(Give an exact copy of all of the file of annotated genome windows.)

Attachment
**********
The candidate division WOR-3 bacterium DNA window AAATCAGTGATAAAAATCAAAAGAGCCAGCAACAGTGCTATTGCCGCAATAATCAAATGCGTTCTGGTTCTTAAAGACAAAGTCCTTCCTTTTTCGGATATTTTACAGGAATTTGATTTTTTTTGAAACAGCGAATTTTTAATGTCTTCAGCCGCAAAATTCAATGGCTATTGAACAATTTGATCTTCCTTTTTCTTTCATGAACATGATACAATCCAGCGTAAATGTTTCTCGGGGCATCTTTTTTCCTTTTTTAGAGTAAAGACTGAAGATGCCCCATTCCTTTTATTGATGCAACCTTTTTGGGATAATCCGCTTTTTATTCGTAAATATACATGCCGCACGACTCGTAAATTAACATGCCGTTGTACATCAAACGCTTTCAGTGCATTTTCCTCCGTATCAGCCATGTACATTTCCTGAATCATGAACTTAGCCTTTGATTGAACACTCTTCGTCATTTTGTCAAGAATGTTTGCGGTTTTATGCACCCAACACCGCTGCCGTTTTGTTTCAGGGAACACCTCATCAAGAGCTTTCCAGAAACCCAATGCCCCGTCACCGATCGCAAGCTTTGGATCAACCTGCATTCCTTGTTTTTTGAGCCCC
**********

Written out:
The candidate division WOR-3 bacterium DNA window AAATCAGTGATAAAAATCAAAAGAGCCAGCAACAGTGCTATTGCCGCAATAATCAAATGCGTTCTGGTTCTTAAAGACAAAGTCCTTCCTTTTTCGGATATTTTACAGGAATTTGATTTTTTTTGAAACAGCGAATTTTTAATGTCTTCAGCCGCAAAATTCAATGGCTATTGAACAATTTGATCTTCCTTTTTCTTTCATGAACATGATACAATCCAGCGTAAATGTTTCTCGGGGCATCTTTTTTCCTTTTTTAGAGTAAAGACTGAAGATGCCCCATTCCTTTTATTGATGCAACCTTTTTGGGATAATCCGCTTTTTATTCGTAAATATACATGCCGCACGACTCGTAAATTAACATGCCGTTGTACATCAAACGCTTTCAGTGCATTTTCCTCCGTATCAGCCATGTACATTTCCTGAATCATGAACTTAGCCTTTGATTGAACACTCTTCGTCATTTTGTCAAGAATGTTTGCGGTTTTATGCACCCAACACCGCTGCCGTTTTGTTTCAGGGAACACCTCATCAAGAGCTTTCCAGAAACCCAATGCCCCGTCACCGATCGCAAGCTTTGGATCAACCTGCATTCCTTGTTTTTTGAGCCCC